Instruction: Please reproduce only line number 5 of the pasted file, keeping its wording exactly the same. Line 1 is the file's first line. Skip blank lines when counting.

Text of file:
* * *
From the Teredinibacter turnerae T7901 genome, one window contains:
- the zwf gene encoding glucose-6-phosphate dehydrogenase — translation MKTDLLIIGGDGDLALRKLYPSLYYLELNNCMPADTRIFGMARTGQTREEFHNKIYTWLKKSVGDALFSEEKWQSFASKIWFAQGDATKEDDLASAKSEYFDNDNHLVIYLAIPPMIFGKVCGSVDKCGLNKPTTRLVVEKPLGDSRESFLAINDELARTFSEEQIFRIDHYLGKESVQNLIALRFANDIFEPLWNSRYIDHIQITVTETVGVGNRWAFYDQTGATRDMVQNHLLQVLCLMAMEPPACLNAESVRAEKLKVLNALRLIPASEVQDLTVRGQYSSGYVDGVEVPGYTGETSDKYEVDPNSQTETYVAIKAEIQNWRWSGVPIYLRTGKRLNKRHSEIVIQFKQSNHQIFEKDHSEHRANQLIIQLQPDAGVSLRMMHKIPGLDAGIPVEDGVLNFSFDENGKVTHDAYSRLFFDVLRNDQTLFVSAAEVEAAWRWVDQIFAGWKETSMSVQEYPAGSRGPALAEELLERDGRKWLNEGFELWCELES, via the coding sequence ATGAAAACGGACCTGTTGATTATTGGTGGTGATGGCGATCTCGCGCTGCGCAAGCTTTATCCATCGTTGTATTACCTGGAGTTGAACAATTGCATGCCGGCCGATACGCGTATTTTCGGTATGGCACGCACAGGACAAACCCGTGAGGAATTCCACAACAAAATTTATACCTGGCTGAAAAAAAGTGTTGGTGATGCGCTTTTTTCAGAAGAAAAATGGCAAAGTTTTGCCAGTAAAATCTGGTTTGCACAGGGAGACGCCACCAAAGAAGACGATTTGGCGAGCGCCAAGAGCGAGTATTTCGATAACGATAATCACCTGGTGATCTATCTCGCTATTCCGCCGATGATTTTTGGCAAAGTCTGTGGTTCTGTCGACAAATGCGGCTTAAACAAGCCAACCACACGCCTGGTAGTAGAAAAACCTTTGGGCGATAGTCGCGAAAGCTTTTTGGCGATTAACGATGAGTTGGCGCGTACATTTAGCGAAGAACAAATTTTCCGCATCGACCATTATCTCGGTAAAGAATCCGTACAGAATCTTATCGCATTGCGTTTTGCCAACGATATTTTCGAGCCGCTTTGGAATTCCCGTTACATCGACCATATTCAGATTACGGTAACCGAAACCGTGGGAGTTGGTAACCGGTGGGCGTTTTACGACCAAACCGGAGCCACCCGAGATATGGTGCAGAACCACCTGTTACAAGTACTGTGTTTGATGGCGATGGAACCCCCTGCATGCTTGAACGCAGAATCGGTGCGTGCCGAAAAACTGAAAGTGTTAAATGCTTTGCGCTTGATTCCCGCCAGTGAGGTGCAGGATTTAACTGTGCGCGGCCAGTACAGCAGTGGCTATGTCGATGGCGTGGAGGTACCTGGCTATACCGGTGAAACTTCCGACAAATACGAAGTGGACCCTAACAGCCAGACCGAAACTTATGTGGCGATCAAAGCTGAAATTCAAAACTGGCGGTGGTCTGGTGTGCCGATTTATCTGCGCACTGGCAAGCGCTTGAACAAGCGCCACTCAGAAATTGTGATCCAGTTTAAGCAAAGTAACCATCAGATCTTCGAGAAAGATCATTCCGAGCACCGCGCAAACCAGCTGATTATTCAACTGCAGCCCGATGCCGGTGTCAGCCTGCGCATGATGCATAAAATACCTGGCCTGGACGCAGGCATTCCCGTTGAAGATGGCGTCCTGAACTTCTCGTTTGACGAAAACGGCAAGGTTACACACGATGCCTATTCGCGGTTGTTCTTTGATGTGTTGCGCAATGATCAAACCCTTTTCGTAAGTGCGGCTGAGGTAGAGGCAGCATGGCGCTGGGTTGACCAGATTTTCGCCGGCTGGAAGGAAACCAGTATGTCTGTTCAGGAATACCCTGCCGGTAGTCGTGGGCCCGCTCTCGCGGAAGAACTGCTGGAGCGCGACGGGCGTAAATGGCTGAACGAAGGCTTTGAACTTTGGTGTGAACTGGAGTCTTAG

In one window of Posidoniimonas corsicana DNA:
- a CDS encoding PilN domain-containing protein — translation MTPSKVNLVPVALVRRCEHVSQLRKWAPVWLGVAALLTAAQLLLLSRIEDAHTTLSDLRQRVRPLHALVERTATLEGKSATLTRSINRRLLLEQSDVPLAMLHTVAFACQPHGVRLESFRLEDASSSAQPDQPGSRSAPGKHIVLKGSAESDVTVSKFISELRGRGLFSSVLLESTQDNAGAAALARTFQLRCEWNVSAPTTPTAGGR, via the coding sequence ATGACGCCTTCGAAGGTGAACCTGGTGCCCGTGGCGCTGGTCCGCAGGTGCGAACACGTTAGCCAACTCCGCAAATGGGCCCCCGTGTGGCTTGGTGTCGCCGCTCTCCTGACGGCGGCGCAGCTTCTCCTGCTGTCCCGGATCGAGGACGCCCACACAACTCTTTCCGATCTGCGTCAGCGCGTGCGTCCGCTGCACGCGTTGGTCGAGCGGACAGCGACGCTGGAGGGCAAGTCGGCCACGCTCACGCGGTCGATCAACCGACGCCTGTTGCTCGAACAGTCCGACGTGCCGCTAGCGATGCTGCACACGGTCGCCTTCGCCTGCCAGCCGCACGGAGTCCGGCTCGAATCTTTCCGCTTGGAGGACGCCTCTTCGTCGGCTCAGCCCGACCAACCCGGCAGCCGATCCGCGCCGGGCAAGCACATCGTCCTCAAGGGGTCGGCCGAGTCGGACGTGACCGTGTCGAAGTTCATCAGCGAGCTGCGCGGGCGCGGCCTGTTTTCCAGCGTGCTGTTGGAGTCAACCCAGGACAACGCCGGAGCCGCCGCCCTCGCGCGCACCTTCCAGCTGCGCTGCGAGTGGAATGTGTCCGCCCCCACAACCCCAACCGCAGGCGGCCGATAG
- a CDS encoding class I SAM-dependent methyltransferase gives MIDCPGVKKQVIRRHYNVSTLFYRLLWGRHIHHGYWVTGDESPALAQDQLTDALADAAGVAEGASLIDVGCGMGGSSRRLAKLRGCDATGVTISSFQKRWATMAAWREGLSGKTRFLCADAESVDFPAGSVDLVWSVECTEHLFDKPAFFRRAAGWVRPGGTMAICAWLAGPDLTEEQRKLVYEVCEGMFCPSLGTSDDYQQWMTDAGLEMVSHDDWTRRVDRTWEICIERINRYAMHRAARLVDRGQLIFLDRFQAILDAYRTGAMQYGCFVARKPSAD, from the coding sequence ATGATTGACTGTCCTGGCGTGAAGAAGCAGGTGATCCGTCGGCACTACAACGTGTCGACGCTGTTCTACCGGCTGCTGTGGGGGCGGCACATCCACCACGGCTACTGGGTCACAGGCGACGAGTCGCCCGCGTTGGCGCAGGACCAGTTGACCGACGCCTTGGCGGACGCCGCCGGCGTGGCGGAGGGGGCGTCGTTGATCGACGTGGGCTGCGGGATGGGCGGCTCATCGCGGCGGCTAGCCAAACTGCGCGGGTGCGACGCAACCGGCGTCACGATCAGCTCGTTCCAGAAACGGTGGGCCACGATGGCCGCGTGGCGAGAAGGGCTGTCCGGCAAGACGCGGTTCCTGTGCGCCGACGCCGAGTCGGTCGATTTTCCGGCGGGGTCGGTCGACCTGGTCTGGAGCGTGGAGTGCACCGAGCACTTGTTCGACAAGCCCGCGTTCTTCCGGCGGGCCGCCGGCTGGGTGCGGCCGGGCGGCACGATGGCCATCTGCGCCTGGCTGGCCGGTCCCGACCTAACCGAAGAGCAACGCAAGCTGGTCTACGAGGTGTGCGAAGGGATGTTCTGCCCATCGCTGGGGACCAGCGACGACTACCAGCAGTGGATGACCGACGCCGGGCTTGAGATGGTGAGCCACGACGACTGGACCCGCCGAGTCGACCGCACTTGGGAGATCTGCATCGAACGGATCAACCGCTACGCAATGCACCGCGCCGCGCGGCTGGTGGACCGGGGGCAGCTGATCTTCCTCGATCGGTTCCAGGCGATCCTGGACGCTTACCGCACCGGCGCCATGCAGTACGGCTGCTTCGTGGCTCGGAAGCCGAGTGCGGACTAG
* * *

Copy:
- a CDS encoding class I SAM-dependent methyltransferase gives MIDCPGVKKQVIRRHYNVSTLFYRLLWGRHIHHGYWVTGDESPALAQDQLTDALADAAGVAEGASLIDVGCGMGGSSRRLAKLRGCDATGVTISSFQKRWATMAAWREGLSGKTRFLCADAESVDFPAGSVDLVWSVECTEHLFDKPAFFRRAAGWVRPGGTMAICAWLAGPDLTEEQRKLVYEVCEGMFCPSLGTSDDYQQWMTDAGLEMVSHDDWTRRVDRTWEICIERINRYAMHRAARLVDRGQLIFLDRFQAILDAYRTGAMQYGCFVARKPSAD, from the coding sequence ATGATTGACTGTCCTGGCGTGAAGAAGCAGGTGATCCGTCGGCACTACAACGTGTCGACGCTGTTCTACCGGCTGCTGTGGGGGCGGCACATCCACCACGGCTACTGGGTCACAGGCGACGAGTCGCCCGCGTTGGCGCAGGACCAGTTGACCGACGCCTTGGCGGACGCCGCCGGCGTGGCGGAGGGGGCGTCGTTGATCGACGTGGGCTGCGGGATGGGCGGCTCATCGCGGCGGCTAGCCAAACTGCGCGGGTGCGACGCAACCGGCGTCACGATCAGCTCGTTCCAGAAACGGTGGGCCACGATGGCCGCGTGGCGAGAAGGGCTGTCCGGCAAGACGCGGTTCCTGTGCGCCGACGCCGAGTCGGTCGATTTTCCGGCGGGGTCGGTCGACCTGGTCTGGAGCGTGGAGTGCACCGAGCACTTGTTCGACAAGCCCGCGTTCTTCCGGCGGGCCGCCGGCTGGGTGCGGCCGGGCGGCACGATGGCCATCTGCGCCTGGCTGGCCGGTCCCGACCTAACCGAAGAGCAACGCAAGCTGGTCTACGAGGTGTGCGAAGGGATGTTCTGCCCATCGCTGGGGACCAGCGACGACTACCAGCAGTGGATGACCGACGCCGGGCTTGAGATGGTGAGCCACGACGACTGGACCCGCCGAGTCGACCGCACTTGGGAGATCTGCATCGAACGGATCAACCGCTACGCAATGCACCGCGCCGCGCGGCTGGTGGACCGGGGGCAGCTGATCTTCCTCGATCGGTTCCAGGCGATCCTGGACGCTTACCGCACCGGCGCCATGCAGTACGGCTGCTTCGTGGCTCGGAAGCCGAGTGCGGACTAG